The Sixties saw the return of the elegant boot for men and with a difference for these had Cuban heels. Made popular by the Beatles who wore both leather and suede Chelsea (slip-on) boots with pointed toes. Much less aggressive than brothel creepers and winkle pickers Beatle Boots resembled streamlined Congress Boots from Victorian times. French seams (a central stitch running from ankle to toe on the upper) were symbolic of an invagination (i.e. female genitalia).
The Sixties saw the beginning of the Sexual Revolution gone were the phallic inspired winklepicker toes of the late 50s to be replaced by the broader toed (chisel toe) Chelsea boots. In terms of zeitgeist this may suggest a time of gender equality or more likely sexual promiscuity. The Rolling Stones became the epitome of anarchy and dressed accordingly.
As the Beatles were the neatly suited Fab Four, the Stones were five individuals and dressed to celebrate the difference. For a short time, they wore suede hi-top ankle boots called Chukka Boots. These were the shoes of choice for Mods who rode scooters. The high boot protected the ankles from heat given from the exhaust pipe.
As the sixties progressed the fashion for leather boots dwindled whilst youngest males wore hi-top trainers for preference.
By the end of the decade the sub culture of ‘skin heads’ (suede heads) saw the introduction of unisex clothing which included Dr. Marten boots. Dr Klause Maertens of Munich invented air soles in 1945 and was inspired when recovering from a skiing accident. He wanted to wear a comfortable shoe and developed Airware boots. They began to sell in 1947 but it took until 1960s when Bill Griggs persuaded the German parent company to let him manufacture workman’s protective boots with the air cushioned sole at his factory in Northampton. The once ultra-conservative Dr Martens shoes became the trademark of urban youth excited by violence in Doc Martens. Urban warriors are not the invention of the sixties but were in evidence much earlier on in history.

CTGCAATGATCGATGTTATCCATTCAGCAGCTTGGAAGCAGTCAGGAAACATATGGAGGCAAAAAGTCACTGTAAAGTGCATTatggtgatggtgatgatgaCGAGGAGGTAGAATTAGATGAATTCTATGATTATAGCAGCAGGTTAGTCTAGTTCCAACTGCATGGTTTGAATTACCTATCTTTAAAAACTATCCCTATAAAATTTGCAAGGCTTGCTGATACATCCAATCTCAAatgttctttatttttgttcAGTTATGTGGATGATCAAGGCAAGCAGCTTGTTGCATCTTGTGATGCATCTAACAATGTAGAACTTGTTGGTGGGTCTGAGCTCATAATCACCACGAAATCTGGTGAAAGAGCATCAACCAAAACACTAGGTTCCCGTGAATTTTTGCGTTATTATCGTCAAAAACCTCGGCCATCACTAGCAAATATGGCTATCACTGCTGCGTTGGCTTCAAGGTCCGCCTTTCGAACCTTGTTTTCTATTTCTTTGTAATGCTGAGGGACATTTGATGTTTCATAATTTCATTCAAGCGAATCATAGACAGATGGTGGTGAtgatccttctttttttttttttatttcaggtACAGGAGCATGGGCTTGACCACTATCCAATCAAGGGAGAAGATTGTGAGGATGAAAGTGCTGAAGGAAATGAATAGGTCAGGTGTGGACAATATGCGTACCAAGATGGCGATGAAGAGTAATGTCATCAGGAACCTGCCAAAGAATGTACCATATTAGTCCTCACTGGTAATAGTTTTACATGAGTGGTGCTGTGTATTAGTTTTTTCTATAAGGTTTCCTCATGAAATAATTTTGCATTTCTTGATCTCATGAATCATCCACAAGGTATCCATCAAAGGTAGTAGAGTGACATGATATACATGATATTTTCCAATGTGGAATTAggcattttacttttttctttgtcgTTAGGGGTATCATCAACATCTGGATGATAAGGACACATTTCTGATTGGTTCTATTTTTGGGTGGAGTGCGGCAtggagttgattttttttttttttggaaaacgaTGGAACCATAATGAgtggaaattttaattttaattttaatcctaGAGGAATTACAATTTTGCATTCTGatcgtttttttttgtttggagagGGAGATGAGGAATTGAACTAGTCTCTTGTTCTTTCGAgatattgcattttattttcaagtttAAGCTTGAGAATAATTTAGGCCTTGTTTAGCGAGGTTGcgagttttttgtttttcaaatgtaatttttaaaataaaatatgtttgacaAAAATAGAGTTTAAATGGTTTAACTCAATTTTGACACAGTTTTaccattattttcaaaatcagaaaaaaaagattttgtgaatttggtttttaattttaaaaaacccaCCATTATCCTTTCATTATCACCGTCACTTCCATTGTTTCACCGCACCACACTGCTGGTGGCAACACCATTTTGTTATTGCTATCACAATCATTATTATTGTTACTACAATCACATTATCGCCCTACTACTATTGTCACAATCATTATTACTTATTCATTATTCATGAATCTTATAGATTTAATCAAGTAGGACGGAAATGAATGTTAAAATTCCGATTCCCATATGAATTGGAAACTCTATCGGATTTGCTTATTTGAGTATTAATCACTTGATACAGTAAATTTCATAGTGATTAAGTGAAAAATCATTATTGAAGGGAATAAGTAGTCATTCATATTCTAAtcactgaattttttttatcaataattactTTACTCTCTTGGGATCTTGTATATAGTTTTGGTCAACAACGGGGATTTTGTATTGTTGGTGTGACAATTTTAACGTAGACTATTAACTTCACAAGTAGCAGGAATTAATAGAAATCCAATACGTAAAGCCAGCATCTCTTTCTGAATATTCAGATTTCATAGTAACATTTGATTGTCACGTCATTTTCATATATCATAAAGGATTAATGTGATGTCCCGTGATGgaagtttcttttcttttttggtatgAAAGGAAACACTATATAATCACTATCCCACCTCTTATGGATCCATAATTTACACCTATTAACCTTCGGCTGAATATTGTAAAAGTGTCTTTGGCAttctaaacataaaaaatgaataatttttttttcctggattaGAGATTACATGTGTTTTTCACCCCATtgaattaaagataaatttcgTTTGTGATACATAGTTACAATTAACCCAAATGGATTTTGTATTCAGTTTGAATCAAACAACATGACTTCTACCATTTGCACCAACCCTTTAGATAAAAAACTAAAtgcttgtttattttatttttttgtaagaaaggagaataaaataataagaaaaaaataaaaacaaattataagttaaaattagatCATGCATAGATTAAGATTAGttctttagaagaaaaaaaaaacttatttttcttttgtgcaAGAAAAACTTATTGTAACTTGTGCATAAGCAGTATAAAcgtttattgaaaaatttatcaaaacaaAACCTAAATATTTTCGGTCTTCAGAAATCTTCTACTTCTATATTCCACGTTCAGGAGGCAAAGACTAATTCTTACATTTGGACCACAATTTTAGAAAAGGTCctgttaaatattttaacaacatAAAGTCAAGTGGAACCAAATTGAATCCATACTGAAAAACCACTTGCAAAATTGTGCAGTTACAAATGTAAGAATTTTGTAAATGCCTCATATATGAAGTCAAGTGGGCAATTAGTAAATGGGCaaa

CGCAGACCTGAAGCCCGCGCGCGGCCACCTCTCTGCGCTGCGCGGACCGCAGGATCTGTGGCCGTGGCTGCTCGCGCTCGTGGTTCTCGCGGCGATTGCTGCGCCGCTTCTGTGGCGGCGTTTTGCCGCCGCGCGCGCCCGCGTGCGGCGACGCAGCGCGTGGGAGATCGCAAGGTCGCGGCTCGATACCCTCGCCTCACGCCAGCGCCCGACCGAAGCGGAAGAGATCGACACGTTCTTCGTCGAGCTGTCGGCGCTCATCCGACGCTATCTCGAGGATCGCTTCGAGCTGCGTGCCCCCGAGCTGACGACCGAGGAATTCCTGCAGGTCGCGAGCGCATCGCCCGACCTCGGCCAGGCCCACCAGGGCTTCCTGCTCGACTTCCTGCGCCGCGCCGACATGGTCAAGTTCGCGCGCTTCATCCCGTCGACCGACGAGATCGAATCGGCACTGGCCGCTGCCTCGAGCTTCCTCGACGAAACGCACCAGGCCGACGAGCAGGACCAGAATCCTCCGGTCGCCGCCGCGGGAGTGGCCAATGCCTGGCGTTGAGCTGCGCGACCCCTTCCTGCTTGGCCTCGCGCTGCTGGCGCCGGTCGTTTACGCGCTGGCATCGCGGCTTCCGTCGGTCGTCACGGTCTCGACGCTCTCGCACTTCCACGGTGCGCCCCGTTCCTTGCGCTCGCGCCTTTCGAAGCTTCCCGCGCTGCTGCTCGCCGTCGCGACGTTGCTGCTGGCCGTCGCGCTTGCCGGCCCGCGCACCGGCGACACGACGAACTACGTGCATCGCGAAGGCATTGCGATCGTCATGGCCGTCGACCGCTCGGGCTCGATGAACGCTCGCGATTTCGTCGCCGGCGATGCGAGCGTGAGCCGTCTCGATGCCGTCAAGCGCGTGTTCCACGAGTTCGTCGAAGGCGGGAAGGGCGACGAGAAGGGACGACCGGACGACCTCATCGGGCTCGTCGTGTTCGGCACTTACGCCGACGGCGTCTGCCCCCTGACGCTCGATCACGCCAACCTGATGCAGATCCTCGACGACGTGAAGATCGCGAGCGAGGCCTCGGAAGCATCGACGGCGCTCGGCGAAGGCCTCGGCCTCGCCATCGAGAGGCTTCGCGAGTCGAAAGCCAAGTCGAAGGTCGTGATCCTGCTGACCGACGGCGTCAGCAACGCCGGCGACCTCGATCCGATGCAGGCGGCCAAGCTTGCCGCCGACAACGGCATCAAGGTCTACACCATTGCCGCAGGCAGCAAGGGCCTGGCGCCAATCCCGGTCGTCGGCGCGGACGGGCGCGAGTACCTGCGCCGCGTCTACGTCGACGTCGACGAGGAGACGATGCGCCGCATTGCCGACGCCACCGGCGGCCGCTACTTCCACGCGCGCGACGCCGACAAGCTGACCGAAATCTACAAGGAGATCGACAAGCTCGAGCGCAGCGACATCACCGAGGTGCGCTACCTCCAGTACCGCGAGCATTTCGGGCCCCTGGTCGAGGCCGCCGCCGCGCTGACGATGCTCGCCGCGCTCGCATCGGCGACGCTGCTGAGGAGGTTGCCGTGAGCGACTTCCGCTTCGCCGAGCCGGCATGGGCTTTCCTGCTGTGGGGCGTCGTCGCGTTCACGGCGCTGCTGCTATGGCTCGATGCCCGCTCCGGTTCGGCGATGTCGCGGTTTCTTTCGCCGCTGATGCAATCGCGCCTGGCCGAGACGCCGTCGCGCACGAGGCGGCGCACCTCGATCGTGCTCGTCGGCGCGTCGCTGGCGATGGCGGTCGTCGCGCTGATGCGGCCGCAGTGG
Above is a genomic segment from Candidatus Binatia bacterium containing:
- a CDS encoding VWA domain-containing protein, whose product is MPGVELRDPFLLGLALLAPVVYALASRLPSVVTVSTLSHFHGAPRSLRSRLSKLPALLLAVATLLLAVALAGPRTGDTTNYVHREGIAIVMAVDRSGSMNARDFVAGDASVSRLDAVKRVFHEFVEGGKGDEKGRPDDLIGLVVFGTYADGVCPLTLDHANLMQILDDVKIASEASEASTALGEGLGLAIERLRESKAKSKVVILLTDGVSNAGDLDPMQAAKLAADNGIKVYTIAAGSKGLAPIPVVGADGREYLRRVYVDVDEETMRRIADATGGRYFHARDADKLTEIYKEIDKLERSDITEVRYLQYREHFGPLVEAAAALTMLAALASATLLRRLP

Boot boys were common place in the seventeenth century and used to terrorise the highways of the time. DMs became the uniform of rebellious youth and skinheads made it their own. In the seventies DMs or Bovver Boots threatened the complacency of the bourgeoisie and all the more so because it was a unisex phenomenon. The original eight lacing boot with distinctive yellow stitches has remained the most unique boot of all time. With its patented sole and trends no competitor has ever attempted to copy its world famous features.
As the appearance of Beatle Boots heralded the beginning on a new era so too did Doc Martens document an ambiguity and blurring of role distinctions in the later decades of the 20th century. Doc Martens became popular with women and Gay men – so despite its macho aggressiveness it belies the real feelings of the wearer even Pope John Paul II and the Dalai Lama ordered several pairs of Doc Martens.